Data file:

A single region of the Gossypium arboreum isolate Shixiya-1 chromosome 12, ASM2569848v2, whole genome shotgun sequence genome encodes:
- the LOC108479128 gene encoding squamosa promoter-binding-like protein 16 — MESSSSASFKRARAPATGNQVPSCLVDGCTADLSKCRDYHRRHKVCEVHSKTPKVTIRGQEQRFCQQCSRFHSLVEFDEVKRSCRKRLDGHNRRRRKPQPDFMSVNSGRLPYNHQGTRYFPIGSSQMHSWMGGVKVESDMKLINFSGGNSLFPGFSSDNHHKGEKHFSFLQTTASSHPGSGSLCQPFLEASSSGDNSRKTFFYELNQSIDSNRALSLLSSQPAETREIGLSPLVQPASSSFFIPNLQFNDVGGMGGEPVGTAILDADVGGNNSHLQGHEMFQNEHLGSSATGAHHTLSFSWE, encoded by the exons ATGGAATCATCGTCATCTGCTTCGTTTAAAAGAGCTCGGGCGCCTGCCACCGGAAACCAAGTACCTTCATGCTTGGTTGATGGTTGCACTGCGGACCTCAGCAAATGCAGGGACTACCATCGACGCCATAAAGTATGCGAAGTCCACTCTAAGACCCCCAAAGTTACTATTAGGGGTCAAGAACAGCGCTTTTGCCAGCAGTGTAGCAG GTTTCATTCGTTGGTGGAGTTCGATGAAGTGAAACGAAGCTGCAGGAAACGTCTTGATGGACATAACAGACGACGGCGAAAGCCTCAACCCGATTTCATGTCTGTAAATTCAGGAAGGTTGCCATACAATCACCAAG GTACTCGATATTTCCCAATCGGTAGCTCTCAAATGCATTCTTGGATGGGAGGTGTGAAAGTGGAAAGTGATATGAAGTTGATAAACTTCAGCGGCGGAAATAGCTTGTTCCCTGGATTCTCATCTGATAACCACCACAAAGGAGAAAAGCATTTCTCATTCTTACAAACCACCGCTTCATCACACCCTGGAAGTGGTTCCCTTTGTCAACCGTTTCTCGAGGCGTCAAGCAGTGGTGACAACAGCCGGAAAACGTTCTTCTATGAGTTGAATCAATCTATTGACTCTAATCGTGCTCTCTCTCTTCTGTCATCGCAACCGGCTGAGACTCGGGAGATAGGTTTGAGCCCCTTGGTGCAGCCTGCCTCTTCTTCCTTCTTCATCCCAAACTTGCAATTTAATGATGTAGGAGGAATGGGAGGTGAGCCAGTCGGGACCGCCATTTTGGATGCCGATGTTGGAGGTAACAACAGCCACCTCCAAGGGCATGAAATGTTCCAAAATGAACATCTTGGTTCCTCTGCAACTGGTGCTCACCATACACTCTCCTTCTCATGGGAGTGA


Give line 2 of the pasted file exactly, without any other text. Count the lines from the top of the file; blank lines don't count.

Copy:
- the LOC108479128 gene encoding squamosa promoter-binding-like protein 16 — MESSSSASFKRARAPATGNQVPSCLVDGCTADLSKCRDYHRRHKVCEVHSKTPKVTIRGQEQRFCQQCSRFHSLVEFDEVKRSCRKRLDGHNRRRRKPQPDFMSVNSGRLPYNHQGTRYFPIGSSQMHSWMGGVKVESDMKLINFSGGNSLFPGFSSDNHHKGEKHFSFLQTTASSHPGSGSLCQPFLEASSSGDNSRKTFFYELNQSIDSNRALSLLSSQPAETREIGLSPLVQPASSSFFIPNLQFNDVGGMGGEPVGTAILDADVGGNNSHLQGHEMFQNEHLGSSATGAHHTLSFSWE, encoded by the exons ATGGAATCATCGTCATCTGCTTCGTTTAAAAGAGCTCGGGCGCCTGCCACCGGAAACCAAGTACCTTCATGCTTGGTTGATGGTTGCACTGCGGACCTCAGCAAATGCAGGGACTACCATCGACGCCATAAAGTATGCGAAGTCCACTCTAAGACCCCCAAAGTTACTATTAGGGGTCAAGAACAGCGCTTTTGCCAGCAGTGTAGCAG GTTTCATTCGTTGGTGGAGTTCGATGAAGTGAAACGAAGCTGCAGGAAACGTCTTGATGGACATAACAGACGACGGCGAAAGCCTCAACCCGATTTCATGTCTGTAAATTCAGGAAGGTTGCCATACAATCACCAAG GTACTCGATATTTCCCAATCGGTAGCTCTCAAATGCATTCTTGGATGGGAGGTGTGAAAGTGGAAAGTGATATGAAGTTGATAAACTTCAGCGGCGGAAATAGCTTGTTCCCTGGATTCTCATCTGATAACCACCACAAAGGAGAAAAGCATTTCTCATTCTTACAAACCACCGCTTCATCACACCCTGGAAGTGGTTCCCTTTGTCAACCGTTTCTCGAGGCGTCAAGCAGTGGTGACAACAGCCGGAAAACGTTCTTCTATGAGTTGAATCAATCTATTGACTCTAATCGTGCTCTCTCTCTTCTGTCATCGCAACCGGCTGAGACTCGGGAGATAGGTTTGAGCCCCTTGGTGCAGCCTGCCTCTTCTTCCTTCTTCATCCCAAACTTGCAATTTAATGATGTAGGAGGAATGGGAGGTGAGCCAGTCGGGACCGCCATTTTGGATGCCGATGTTGGAGGTAACAACAGCCACCTCCAAGGGCATGAAATGTTCCAAAATGAACATCTTGGTTCCTCTGCAACTGGTGCTCACCATACACTCTCCTTCTCATGGGAGTGA